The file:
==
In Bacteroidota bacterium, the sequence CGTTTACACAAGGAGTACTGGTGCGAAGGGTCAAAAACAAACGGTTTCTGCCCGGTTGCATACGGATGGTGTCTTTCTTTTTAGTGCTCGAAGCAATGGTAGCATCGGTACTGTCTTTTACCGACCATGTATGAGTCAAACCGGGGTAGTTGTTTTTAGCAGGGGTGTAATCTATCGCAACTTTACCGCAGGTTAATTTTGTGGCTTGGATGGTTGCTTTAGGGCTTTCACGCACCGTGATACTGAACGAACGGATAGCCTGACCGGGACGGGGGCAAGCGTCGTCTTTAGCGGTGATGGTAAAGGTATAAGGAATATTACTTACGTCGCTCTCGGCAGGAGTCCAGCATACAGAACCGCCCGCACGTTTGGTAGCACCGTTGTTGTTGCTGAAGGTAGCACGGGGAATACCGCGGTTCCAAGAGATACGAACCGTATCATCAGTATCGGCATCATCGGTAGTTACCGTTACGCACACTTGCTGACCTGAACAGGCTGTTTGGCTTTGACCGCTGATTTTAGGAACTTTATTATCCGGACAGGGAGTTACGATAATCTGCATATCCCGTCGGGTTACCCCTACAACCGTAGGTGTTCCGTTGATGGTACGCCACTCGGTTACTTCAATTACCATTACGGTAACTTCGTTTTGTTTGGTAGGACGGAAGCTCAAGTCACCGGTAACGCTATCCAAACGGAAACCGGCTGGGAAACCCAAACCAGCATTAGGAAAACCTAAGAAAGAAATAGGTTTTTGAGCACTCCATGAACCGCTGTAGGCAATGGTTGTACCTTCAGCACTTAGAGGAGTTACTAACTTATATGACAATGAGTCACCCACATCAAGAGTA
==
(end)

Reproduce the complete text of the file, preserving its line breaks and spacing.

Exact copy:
In Bacteroidota bacterium, the sequence CGTTTACACAAGGAGTACTGGTGCGAAGGGTCAAAAACAAACGGTTTCTGCCCGGTTGCATACGGATGGTGTCTTTCTTTTTAGTGCTCGAAGCAATGGTAGCATCGGTACTGTCTTTTACCGACCATGTATGAGTCAAACCGGGGTAGTTGTTTTTAGCAGGGGTGTAATCTATCGCAACTTTACCGCAGGTTAATTTTGTGGCTTGGATGGTTGCTTTAGGGCTTTCACGCACCGTGATACTGAACGAACGGATAGCCTGACCGGGACGGGGGCAAGCGTCGTCTTTAGCGGTGATGGTAAAGGTATAAGGAATATTACTTACGTCGCTCTCGGCAGGAGTCCAGCATACAGAACCGCCCGCACGTTTGGTAGCACCGTTGTTGTTGCTGAAGGTAGCACGGGGAATACCGCGGTTCCAAGAGATACGAACCGTATCATCAGTATCGGCATCATCGGTAGTTACCGTTACGCACACTTGCTGACCTGAACAGGCTGTTTGGCTTTGACCGCTGATTTTAGGAACTTTATTATCCGGACAGGGAGTTACGATAATCTGCATATCCCGTCGGGTTACCCCTACAACCGTAGGTGTTCCGTTGATGGTACGCCACTCGGTTACTTCAATTACCATTACGGTAACTTCGTTTTGTTTGGTAGGACGGAAGCTCAAGTCACCGGTAACGCTATCCAAACGGAAACCGGCTGGGAAACCCAAACCAGCATTAGGAAAACCTAAGAAAGAAATAGGTTTTTGAGCACTCCATGAACCGCTGTAGGCAATGGTTGTACCTTCAGCACTTAGAGGAGTTACTAACTTATATGACAATGAGTCACCCACATCAAGAGTA